The injury didn't seem to impact Rupp at the plate as his .447 slugging percentage put him among the top catchers in baseball. It did hurt his ability to slow down the run game, however, as he threw out just 27 percent of possible base stealers after averaging 38 percent his previous two seasons. The Phillies want to see Rupp improve on his game calling and pitch framing this season after he struggled in both areas last year. Phillies' bullpen coach John McLaren, who also works with the catchers, said Rupp needs to improve his focus during games. It will be important for Rupp to further develop defensively this season with top prospect Jorge Alfaro in Triple-A Lehigh Valley this year. He could start pushing for Rupp's job as soon as midseason if he gets off to a strong start in the minors.
Kipnis did not participate in fielding drills during Monday morning's workout as the team decided to give him a lighter workload. Although the All-Star second baseman wasn't hindered last year, he has dealt with nagging shoulder woes in previous seasons. There's been no official word that Kipnis is experiencing any shoulder issues now, but it's worth noting this new maintenance program.
Rodriguez is competing for the job against Michael Martinez and Erik Gonzalez, both of whom had stints with the Tribe last season. Although the 24-year-old Rodriguez is the long shot, the coaches are reportedly keeping a close eye on all the possible options. Rodriguez hit .258/.293/.400 with 10 homers, 59 RBI and scored 48 runs for Triple-A Columbus last season.
Judging from manager Bryan Price's quote, however, Cingrani is the fourth option, based on the possible game situation. "I would really like to see this particular game plan we have in place work out," Price said on Sunday. "We want to look at the end of the year and we see Storen and Iglesias and Lorenzen, in particular, with some saves. That may mean Cingrani as well, if he's the best guy we have for that situation in the ninth inning."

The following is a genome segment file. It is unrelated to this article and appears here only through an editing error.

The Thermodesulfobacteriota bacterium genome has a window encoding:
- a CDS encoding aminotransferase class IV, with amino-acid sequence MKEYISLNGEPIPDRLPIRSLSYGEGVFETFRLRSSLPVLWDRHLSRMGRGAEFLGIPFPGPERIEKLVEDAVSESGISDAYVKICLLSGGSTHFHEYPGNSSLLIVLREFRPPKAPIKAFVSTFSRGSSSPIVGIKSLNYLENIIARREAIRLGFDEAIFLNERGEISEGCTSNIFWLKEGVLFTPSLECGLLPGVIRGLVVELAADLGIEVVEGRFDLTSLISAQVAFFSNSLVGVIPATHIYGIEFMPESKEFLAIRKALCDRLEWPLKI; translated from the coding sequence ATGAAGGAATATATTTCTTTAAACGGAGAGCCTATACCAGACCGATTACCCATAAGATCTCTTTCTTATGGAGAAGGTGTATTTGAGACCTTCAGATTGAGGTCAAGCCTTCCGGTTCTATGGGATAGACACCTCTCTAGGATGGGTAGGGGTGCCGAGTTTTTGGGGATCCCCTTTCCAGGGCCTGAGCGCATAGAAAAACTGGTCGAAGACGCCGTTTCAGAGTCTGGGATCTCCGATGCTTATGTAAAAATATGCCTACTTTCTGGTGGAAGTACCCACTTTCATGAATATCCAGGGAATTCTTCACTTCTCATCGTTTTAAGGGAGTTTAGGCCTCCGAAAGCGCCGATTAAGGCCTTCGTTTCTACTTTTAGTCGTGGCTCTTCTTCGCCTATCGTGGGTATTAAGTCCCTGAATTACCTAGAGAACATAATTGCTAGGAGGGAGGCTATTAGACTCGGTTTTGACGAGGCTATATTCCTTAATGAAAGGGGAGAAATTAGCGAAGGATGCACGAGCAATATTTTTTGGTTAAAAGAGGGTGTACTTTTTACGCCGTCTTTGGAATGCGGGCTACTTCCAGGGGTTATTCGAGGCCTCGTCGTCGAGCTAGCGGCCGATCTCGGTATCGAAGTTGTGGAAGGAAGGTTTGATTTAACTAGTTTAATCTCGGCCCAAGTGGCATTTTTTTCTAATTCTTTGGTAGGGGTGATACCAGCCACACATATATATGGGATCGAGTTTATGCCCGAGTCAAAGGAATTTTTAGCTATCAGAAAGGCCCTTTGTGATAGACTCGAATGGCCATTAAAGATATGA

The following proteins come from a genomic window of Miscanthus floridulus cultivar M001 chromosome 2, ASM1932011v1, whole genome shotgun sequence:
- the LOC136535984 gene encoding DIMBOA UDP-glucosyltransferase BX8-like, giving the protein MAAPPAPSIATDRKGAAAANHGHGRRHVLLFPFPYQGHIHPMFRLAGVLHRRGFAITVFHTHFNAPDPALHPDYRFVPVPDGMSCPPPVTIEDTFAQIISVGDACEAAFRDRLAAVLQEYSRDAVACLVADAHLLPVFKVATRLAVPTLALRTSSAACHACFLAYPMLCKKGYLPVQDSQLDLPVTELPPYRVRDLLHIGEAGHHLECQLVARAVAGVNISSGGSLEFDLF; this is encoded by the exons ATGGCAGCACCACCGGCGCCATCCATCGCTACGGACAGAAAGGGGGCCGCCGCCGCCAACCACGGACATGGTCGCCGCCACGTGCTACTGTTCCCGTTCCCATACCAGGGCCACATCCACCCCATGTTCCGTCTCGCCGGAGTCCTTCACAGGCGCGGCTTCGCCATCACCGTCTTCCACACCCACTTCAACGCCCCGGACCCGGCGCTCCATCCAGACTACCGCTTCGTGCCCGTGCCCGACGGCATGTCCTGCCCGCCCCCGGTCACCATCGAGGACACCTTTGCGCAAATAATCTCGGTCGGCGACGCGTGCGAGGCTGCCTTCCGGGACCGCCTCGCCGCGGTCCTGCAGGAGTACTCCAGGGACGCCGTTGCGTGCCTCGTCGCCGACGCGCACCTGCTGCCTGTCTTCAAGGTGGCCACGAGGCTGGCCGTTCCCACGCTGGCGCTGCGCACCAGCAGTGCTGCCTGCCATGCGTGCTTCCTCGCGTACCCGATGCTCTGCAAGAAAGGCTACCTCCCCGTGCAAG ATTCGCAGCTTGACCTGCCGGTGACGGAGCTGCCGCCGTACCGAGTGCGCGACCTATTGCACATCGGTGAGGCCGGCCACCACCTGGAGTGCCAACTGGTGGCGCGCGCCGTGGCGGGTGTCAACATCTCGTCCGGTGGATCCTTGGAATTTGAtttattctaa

Melancon threw a bullpen session Tuesday and reportedly felt great physically afterwards. He mentioned that he normally feels a "slowness" when beginning spring training but that was not the case this year. This is good news for both the Giants -- who recently signed their new closer to four-year deal this offseason -- and fantasy owners hoping for another solid season from one of the game's top closing options.
Raisel Iglesias and Drew Storen appear to be the primary alternatives, followed by Lorenzen and Tony Cingrani. "I would really like to see this particular game plan we have in place work out," manager Bryan Price said on Sunday. "We want to look at the end of the year and we see Storen and Iglesias and Lorenzen, in particular, with some saves. That may mean Cingrani as well, if he's the best guy we have for that situation in the ninth inning.
The thought has been that Jackson could be ready to race for an Opening Day roster spot, but that looks cloudier each week he continues to lag behind the other outfielders in camp. Manager Terry Francona said the veteran still has a ways to go before he'll be ready to compete with the group. "The biggest thing is he has to be able to make his cuts -- reacting," Francona said. "He's a good center fielder. That's part of his skill set. So, asking him to do it before he's ready isn't fair to anybody." Even if healthy and on the 25-man roster, Jackson is best-suited for deeper leagues at best.
Carrasco missed the postseason after sustaining a fractured right hand last September. Due to the time missed down the stretch, combined with the righty's stint on the disabled list between May and June (left hamstring), Carrasco was limited to 146.1 innings in 2016. This spring, Cleveland plans on being aggressive with Carrasco's Cactus League workload. Manager Terry Francona said the plan will be to ramp up his innings quickly to make up for lost time. "You'll probably see him lead our team in innings [this spring]," Francona mentioned. This latest development is a shift from the cautious approach the team was originally scheduled to take with the 29-year-old, but it sure sounds like fantasy owners will get a good look before deciding whether or not to invest in Carrasco this season.
Street turned in one of his worst seasons as a pro in 2016, posting a 6.45 ERA in an injury-shortened season. It was quite the drop off in production even in his age 33 season, so we have to take his knee injury into consideration when evaluating the lost season. It was already reported that Street had the inside track on regaining his closer role that he vacated last season, so as long as he shows up to camp and shows good health, it should be his job to lose. No official closer has been named, but Street has to be considered the early favorite heading into Cactus League action.
Allen stole 45 bases, scored 119 runs and posted an .830 OPS between High-A Lynchburg and Double-A Akron last season. While considered an important part of Cleveland's future, the 23-year-old still has a few steps to climb before he makes a splash in the fantasy world. Allen should garner attention in dynasty formats, and is worth watching as a possible late-season add in standard leagues.